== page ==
One of the first self help books to hit the stands in 1910, The Science of Getting Rich by Wallace D Wattles was path breaking in its approach to the acquisition of wealth as a science. It went on to inspire a whole genre of “how to” books that generations of readers found informative, practical and useful in their every day lives. Its original title was The Science of Getting Rich or Financial Success through Creative Thought and in this volume, the author puts down in clear and concise language the step-by-step approach to wealth...

The Science of Being Well by Wallace D. Wattles The Science of Being Well

If you are seeking better health and ways to stay well…This book is for you! Wallace D. Wattles was an American author and a pioneer success new thought movement writer. His most famous work and first book is a book called The Science of Getting Rich in which he explains how to get rich. Additionally, In the Science of Getting Well, Wattles suggests the reader to think and ACT in a Certain Way. As with his first book, Wattles explains in simple concepts the keys to Getting Well. With faith and discipline, Wattles suggests you can stay well...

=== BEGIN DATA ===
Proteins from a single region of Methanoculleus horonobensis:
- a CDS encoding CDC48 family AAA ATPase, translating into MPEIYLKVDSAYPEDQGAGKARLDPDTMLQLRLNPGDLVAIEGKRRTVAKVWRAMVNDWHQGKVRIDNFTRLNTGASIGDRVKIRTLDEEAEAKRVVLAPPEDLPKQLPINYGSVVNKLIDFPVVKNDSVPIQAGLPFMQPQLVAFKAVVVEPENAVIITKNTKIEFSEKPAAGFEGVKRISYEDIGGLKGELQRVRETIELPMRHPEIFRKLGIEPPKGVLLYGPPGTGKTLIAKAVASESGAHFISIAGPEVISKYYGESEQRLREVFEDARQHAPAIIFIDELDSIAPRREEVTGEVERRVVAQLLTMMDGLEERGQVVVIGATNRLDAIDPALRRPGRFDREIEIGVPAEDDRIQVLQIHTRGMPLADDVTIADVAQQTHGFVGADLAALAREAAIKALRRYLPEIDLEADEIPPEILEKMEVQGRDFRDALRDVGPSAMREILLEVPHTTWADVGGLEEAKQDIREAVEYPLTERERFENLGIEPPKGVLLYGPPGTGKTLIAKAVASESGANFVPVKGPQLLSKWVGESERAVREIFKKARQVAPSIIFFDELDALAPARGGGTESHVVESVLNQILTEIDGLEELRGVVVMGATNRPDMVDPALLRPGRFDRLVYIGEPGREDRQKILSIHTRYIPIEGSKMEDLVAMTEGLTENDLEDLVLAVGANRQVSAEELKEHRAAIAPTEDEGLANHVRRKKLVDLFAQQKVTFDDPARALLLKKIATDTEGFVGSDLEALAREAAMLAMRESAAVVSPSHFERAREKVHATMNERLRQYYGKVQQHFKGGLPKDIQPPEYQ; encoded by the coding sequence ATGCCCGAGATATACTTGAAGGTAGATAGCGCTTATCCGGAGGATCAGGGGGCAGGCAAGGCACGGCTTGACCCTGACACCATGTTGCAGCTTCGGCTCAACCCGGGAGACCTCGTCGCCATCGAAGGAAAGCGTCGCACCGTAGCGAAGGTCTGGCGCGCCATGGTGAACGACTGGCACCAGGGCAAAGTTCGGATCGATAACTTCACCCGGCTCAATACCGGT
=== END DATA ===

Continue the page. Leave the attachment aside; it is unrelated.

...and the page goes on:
By: Dorothy Canfield Fisher

Understood Betsy by Dorothy Canfield Fisher Understood Betsy

Elizabeth Ann is a timid, sickly little girl who lives with her Aunt Frances and her Great-Aunt Harriet. When Great-Aunt Harriet becomes ill, poor little Elizabeth Ann is sent to live with the much-feared Putney cousins, whom, as Great-Aunt Harriet said “Such lack of sympathy, such perfect indifference to the sacred sensitiveness of child-life, such a starving of the child-heart … No, I shall never forget it! They had chores to do … as though they had been hired men!” But to the Putney cousins in Vermont Elizabeth Ann has to go...

By: James Hay (1881-1936)

No Clue!  A Mystery Story by James Hay No Clue! A Mystery Story

“No Clue! A Mystery Story” finds detective Jefferson Hastings at the home of wealthy but eccentric Arthur Sloane one hot summer night, when two other guests at Sloanehurst stumble across the body of young Mildred Brace lying dead on the lawn. Sloane’s daughter Lucille asks Hastings to help solve the crime, but Hastings gets surprisingly little help from anybody he interviews, including Mr. Sloane himself and even the mother of the victim. With few clues to aid him and nobody beyond suspicion,...

By: Marcel Proust (1871-1922)

Book cover Swann's Way (Version 2)